ONE OF THE NEW YORK TIMES BOOK REVIEW'S 10 BEST BOOKS OF THE YEAR A major book about the future of the world, blending intellectual and natural history and field reporting into a powerful account of the mass extinction unfolding before our eyes Over the last half a billion years, there have been five mass extinctions, when the diversity of life on earth suddenly and dramatically contracted. Scientists around the world are currently monitoring the sixth extinction, predicted to be the most devastating extinction event since the asteroid impact that wiped out the dinosaurs. This time around, the cataclysm is us. In The Sixth Extinction, two-time winner of the National Magazine Award and New Yorker writer Elizabeth Kolbert draws on the work of scores of researchers in half a dozen disciplines, accompanying many of them into the field: geologists who study deep ocean cores, botanists who follow the tree line as it climbs up the Andes, marine biologists who dive off the Great Barrier Reef. She introduces us to a dozen species, some already gone, others facing extinction, including the Panamian golden frog, staghorn coral, the great auk, and the Sumatran rhino. Through these stories, Kolbert provides a moving account of the disappearances occurring all around us and traces the evolution of extinction as concept, from its first articulation by Georges Cuvier in revolutionary Paris up through the present day. The sixth extinction is likely to be mankind's most lasting legacy; as Kolbert observes, it compels us to rethink the fundamental question of what it means to be human.
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Over the last 530 million years there have been five mass extinctions of species-the last,65 million years ago,when the dinosaurs disappeared.The biodiversity of our planet may now be on the verge,Leakey and Lewin believe,of a sixth extinction,caused this time by the relentless expansion and limitless appetites of human beings. The new science of 'biodiversity',presented clearly and cogently by Leakey and Lewin,combines insights from palaeontology,biology,ecology and even economics.It integrates the role of Darwenian evolution with the increasingly recognised importance of external and unpredictable forces.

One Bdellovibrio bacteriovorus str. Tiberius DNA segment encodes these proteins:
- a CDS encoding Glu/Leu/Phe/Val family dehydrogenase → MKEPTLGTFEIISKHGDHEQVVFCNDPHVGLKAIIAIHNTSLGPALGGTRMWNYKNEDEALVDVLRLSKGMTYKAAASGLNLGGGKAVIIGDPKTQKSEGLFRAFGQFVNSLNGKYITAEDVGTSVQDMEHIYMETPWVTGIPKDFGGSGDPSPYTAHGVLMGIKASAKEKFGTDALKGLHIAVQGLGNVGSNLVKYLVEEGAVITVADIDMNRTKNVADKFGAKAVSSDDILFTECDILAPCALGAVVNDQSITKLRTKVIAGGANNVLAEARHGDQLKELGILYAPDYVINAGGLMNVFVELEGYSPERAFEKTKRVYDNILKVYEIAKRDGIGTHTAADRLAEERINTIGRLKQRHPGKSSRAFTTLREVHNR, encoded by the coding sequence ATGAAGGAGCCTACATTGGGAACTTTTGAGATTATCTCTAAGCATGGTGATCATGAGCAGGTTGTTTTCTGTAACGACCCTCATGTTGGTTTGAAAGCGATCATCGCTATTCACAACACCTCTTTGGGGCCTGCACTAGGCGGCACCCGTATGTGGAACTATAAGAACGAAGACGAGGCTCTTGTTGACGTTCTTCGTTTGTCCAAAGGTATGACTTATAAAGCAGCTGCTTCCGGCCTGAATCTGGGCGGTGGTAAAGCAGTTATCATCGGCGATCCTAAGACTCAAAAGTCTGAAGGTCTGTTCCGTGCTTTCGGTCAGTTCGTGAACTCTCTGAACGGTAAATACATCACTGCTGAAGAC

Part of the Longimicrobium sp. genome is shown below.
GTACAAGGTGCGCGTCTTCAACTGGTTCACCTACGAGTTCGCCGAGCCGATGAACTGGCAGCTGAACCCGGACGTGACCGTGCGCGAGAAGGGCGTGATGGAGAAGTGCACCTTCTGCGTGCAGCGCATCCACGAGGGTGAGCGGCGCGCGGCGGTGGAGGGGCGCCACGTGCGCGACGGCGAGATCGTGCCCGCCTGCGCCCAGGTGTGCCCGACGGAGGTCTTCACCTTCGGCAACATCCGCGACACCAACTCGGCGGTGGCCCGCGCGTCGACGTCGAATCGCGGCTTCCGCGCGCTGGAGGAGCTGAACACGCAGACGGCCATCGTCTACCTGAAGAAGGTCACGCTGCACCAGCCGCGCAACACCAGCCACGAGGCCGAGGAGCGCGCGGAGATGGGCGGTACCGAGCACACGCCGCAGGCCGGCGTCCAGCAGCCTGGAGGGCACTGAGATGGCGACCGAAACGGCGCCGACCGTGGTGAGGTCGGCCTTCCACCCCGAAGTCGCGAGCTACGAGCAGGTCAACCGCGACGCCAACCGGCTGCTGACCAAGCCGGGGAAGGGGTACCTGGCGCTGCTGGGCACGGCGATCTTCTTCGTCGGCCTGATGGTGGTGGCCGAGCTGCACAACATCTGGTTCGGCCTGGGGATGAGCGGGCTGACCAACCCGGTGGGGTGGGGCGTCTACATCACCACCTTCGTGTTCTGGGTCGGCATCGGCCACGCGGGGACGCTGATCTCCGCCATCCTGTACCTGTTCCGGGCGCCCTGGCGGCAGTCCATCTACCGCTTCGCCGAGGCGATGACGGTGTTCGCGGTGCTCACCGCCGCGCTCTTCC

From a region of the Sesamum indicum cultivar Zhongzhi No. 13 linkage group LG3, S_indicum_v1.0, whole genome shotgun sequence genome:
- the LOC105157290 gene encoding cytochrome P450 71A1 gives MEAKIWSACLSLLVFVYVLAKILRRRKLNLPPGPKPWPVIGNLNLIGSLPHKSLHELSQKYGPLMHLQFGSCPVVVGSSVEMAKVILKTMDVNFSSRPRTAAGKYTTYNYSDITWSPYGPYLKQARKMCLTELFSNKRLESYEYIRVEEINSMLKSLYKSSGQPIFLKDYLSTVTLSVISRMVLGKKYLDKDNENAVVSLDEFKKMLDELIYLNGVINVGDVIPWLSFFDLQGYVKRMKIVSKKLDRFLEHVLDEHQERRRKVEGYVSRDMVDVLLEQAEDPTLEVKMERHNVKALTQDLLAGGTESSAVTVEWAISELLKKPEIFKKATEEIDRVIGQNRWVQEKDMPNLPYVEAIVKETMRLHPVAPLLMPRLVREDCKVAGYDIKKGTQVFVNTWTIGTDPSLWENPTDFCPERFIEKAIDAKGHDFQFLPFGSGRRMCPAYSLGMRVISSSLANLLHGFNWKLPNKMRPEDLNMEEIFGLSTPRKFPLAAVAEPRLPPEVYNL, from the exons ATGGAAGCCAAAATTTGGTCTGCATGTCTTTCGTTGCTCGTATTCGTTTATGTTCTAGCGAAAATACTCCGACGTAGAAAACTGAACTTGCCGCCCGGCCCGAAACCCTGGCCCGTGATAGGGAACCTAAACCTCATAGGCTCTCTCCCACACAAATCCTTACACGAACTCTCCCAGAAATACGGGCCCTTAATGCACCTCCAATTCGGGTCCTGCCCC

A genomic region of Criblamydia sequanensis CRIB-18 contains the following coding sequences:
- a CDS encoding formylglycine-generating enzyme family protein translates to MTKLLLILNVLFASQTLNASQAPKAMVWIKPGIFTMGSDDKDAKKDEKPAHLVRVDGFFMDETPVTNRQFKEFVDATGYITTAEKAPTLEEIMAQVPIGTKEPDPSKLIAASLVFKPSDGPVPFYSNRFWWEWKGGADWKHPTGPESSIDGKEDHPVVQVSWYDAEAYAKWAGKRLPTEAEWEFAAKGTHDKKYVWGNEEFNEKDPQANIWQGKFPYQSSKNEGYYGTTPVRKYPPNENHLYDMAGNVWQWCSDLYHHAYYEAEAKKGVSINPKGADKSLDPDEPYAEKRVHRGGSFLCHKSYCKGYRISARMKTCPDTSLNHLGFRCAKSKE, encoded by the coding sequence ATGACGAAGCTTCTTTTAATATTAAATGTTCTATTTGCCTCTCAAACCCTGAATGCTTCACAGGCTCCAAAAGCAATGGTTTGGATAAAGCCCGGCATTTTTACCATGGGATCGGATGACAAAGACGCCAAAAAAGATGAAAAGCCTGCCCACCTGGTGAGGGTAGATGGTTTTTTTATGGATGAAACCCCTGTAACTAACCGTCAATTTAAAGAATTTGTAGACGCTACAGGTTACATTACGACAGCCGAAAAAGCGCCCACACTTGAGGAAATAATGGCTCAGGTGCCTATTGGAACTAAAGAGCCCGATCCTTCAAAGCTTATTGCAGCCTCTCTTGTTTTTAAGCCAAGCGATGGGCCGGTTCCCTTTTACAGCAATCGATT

This international volume provides a comprehensive account of contemporary research, new perspectives and cutting-edge issues surrounding religion and spirituality in social work. The introduction introduces key themes and conceptual issues such as understandings of religion and spirituality as well as definitions of social work, which can vary between countries. The main body of the book is divided up into sections on regional perspectives; religious and spiritual traditions; faith-based service provision; religion and spirituality across the lifespan; and social work practice. The final chapter identifies key challenges and opportunities for developing both social work scholarship and practice in this area. Including a wide range of international perspectives from Australia, Canada, Hong Kong, India, Ireland, Israel, Malta, New Zealand, South Africa, Sweden, the UK and the USA, this Handbook succeeds in extending the dominant paradigms and comprises a mix of authors including major names, significant contributors and emerging scholars in the field, as well as leading contributors in other fields of social work who have an interest in religion and spirituality. The Routledge Handbook of Religion, Spirituality and Social Work is an authoritative and comprehensive reference for academics and researchers as well as for organisations and practitioners committed to exploring why, and how, religion and spirituality should be integral to social work practice.